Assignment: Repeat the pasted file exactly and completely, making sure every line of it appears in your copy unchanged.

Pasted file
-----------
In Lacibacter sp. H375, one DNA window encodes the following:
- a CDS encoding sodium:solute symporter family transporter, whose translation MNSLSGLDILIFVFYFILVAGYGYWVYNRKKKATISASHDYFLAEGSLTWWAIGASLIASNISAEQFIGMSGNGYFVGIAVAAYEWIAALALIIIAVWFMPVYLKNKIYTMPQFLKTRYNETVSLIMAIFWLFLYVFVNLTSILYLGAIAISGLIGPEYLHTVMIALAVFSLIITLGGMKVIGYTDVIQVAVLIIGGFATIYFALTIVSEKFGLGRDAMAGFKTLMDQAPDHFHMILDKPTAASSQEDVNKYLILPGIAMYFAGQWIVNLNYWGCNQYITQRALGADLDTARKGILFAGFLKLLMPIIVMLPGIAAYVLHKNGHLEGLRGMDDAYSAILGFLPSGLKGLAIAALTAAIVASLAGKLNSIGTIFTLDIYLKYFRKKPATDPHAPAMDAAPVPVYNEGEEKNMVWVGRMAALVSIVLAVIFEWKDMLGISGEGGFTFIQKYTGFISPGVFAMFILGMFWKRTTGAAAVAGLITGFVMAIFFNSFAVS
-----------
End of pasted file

In Lacibacter sp. H375, one DNA window encodes the following:
- a CDS encoding sodium:solute symporter family transporter, whose translation MNSLSGLDILIFVFYFILVAGYGYWVYNRKKKATISASHDYFLAEGSLTWWAIGASLIASNISAEQFIGMSGNGYFVGIAVAAYEWIAALALIIIAVWFMPVYLKNKIYTMPQFLKTRYNETVSLIMAIFWLFLYVFVNLTSILYLGAIAISGLIGPEYLHTVMIALAVFSLIITLGGMKVIGYTDVIQVAVLIIGGFATIYFALTIVSEKFGLGRDAMAGFKTLMDQAPDHFHMILDKPTAASSQEDVNKYLILPGIAMYFAGQWIVNLNYWGCNQYITQRALGADLDTARKGILFAGFLKLLMPIIVMLPGIAAYVLHKNGHLEGLRGMDDAYSAILGFLPSGLKGLAIAALTAAIVASLAGKLNSIGTIFTLDIYLKYFRKKPATDPHAPAMDAAPVPVYNEGEEKNMVWVGRMAALVSIVLAVIFEWKDMLGISGEGGFTFIQKYTGFISPGVFAMFILGMFWKRTTGAAAVAGLITGFVMAIFFNSFAVS